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This article was published on September 24, 2015

    More on-demand startups are embroiled in contractor lawsuits

    More on-demand startups are embroiled in contractor lawsuits
    Lauren Hockenson
    Story by

    Lauren Hockenson

    Reporter

    Lauren is a reporter for The Next Web, based in San Francisco. She covers the key players that make the tech ecosystem what it is right now. Lauren is a reporter for The Next Web, based in San Francisco. She covers the key players that make the tech ecosystem what it is right now. She also has a folder full of dog GIFs and uses them liberally on Twitter at @lhockenson.

    Another day, another lawsuit.

    San Francisco labor attorney Shannon Liss-Riordan filed two class action cases against DoorDash and GrubHub, respectively, according to a report by SFWeekly. The two startups, which operate in San Francisco as well as other cities, are added to Liss-Riordan’s list of companies targeted for similar cases — Uber, Lyft and Postmates are also embroiled in separate trials.

    DoorDash is a Palo Alto-based food delivery company working with restaurants in select metro areas. GrubHub is a publicly traded company that includes its own brand as well as Seamless, Menupages and Allmenus.

    All five companies, with Uber leading in the process, will have to answer questions about whether their independent contractors should be classified as employees. In early September, a California judge granted class-action status to the Uber case.

    Additionally, Liss-Riordan filed a demand for arbitration against food delivery service Caviar, also about an independent contractor’s employee classification.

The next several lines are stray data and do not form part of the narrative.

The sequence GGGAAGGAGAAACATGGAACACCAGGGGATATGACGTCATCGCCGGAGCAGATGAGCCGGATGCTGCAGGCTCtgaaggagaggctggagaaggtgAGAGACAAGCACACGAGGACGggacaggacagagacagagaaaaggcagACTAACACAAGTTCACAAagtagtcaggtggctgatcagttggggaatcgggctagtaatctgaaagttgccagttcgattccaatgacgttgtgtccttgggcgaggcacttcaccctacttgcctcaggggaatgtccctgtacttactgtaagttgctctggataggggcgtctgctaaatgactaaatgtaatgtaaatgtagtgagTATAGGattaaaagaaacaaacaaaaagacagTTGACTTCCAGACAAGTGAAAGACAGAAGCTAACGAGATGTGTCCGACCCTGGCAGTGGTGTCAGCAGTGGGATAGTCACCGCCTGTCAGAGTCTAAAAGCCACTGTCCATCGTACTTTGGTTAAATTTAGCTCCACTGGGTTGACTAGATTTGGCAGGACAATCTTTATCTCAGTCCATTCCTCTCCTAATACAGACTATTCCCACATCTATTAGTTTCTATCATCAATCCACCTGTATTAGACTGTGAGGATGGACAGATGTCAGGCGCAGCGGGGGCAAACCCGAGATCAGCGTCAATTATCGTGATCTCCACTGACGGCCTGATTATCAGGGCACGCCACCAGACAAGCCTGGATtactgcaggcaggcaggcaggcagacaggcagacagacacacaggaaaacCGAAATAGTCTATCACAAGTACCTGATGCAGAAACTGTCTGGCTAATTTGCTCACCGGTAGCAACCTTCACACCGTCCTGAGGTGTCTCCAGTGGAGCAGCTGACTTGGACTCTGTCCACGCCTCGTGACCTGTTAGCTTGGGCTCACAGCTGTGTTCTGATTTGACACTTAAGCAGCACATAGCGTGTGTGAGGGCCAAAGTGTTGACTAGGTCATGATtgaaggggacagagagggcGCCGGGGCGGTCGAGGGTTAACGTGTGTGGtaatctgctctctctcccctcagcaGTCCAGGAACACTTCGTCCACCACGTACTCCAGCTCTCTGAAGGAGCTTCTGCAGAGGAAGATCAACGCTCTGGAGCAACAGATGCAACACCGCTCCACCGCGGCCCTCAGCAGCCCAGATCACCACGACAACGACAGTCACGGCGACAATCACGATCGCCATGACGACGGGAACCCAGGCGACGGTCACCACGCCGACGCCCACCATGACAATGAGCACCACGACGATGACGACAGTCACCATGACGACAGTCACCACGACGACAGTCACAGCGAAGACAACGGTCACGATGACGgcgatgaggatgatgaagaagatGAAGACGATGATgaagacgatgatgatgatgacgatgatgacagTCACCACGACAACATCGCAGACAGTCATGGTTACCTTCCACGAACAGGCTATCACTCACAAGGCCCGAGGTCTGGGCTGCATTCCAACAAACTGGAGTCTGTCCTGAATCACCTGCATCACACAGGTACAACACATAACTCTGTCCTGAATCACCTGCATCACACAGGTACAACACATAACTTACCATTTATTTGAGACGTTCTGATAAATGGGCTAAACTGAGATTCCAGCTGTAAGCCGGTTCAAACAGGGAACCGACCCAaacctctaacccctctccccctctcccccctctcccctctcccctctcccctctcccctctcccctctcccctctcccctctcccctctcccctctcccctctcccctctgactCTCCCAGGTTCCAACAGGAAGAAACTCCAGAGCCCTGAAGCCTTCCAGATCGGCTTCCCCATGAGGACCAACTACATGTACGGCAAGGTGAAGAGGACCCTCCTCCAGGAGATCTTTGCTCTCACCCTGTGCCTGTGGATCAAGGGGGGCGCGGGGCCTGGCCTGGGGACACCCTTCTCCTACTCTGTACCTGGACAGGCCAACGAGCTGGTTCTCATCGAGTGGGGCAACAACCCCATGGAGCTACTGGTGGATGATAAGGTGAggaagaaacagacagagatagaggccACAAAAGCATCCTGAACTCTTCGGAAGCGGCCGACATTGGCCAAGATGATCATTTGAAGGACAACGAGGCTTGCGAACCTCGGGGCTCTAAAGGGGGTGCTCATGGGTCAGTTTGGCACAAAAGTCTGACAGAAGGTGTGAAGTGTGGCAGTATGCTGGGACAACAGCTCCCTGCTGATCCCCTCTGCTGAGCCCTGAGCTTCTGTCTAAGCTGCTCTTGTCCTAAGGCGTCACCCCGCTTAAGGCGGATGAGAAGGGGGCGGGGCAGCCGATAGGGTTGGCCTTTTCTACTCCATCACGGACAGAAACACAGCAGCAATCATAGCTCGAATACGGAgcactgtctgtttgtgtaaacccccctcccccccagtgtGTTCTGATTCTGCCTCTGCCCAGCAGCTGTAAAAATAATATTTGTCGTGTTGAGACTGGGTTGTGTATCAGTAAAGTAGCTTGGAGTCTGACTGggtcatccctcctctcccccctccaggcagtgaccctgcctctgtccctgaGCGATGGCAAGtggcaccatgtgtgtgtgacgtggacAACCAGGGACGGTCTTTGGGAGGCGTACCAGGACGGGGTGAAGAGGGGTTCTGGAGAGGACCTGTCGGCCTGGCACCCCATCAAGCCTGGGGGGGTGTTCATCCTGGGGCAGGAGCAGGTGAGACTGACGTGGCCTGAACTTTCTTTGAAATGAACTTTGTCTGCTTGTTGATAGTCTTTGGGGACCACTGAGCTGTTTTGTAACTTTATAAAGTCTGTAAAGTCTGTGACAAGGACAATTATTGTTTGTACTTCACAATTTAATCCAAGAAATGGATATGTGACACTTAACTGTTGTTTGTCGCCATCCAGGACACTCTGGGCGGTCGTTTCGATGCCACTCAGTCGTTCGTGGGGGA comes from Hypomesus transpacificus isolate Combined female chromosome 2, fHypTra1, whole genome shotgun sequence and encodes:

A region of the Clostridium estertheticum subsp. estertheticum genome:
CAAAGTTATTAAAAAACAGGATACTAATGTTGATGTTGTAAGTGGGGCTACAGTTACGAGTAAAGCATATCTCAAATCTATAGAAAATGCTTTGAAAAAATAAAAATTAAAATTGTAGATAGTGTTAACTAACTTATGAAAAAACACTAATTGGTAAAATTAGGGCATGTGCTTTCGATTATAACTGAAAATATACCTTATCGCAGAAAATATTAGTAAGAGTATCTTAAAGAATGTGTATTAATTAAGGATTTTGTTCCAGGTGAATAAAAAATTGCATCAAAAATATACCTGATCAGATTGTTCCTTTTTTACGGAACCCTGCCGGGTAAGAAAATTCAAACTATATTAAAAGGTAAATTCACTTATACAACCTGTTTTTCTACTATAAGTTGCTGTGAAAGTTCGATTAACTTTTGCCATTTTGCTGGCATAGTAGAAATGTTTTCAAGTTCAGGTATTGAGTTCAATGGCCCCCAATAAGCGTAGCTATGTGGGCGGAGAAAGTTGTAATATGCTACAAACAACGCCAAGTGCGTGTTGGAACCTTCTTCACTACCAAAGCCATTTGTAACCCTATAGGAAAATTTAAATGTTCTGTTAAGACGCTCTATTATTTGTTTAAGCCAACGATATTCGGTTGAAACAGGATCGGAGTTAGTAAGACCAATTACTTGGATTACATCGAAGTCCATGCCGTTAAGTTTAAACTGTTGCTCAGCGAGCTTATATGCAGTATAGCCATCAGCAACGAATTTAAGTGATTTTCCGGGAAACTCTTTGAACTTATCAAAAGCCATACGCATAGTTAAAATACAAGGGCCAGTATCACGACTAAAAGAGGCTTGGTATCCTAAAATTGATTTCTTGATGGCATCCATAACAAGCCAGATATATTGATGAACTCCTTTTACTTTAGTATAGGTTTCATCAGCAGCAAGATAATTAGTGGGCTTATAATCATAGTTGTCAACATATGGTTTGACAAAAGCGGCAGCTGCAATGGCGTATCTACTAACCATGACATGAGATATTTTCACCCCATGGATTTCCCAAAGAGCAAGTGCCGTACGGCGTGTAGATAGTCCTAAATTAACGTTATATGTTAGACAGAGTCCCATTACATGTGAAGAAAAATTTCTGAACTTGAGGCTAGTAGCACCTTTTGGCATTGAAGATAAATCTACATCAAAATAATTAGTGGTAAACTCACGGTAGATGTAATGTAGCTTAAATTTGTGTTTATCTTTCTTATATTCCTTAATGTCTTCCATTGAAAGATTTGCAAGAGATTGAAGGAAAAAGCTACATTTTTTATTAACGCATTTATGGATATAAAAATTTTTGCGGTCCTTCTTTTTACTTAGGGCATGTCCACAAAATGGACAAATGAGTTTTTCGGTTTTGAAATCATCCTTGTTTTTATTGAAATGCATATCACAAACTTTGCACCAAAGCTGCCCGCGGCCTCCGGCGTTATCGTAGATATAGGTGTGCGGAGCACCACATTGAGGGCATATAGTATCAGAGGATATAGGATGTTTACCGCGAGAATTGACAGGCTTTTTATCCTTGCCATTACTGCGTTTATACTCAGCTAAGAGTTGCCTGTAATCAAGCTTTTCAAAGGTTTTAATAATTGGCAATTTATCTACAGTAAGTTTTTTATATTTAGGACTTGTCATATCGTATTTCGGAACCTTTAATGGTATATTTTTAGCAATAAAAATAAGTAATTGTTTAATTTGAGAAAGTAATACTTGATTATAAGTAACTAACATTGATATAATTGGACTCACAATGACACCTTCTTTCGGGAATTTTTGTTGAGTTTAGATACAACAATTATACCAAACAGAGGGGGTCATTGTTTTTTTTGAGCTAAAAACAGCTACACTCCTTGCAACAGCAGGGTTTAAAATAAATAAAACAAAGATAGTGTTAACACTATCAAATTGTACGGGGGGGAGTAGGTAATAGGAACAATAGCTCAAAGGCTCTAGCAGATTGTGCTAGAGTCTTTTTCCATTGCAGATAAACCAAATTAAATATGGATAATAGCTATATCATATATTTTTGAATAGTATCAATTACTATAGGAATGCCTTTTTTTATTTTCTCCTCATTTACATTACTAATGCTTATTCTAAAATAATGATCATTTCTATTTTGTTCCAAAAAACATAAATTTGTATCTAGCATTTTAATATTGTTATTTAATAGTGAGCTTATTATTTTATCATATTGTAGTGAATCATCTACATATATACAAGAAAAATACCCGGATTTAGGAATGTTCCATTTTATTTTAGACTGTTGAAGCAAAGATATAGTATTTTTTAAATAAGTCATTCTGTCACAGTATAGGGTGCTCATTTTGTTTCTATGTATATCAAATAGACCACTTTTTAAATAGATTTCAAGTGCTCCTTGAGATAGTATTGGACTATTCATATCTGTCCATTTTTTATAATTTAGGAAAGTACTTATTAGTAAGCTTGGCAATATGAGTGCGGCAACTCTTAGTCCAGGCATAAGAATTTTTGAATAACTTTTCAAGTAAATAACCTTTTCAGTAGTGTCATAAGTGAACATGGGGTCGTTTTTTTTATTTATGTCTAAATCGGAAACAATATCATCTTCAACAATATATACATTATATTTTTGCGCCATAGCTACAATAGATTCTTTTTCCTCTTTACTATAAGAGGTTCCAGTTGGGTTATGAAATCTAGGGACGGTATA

Doordash-logo

    These lawsuits are in the wake of plenty of questions swirling around on-demand startups and their use of independent contractors in the “gig economy.” On one end, cleaning startup Homejoy was forced to shut down amid many lawsuits surrounding the classification of its employees. On the other, startups like Sprig, Shyp, Instacart and Munchery have decided to classify their delivery drivers and other workers as full-time employees instead of contract workers.

    There are plenty of polarizing viewpoints in the situation: on one hand, some companies believe that what their contracts lack in stability, they make up for in flexibility. Critics say that startups are abusing 1099 contracts to keep personnel costs low, and ultimately hurt drivers and other contracted personnel by denying them benefits.

    It seems that these questions will be answered in court.

    DoorDash and GrubHub Are Latest On-Demand Companies Sued over Independent Contractor Classification [SF Weekly]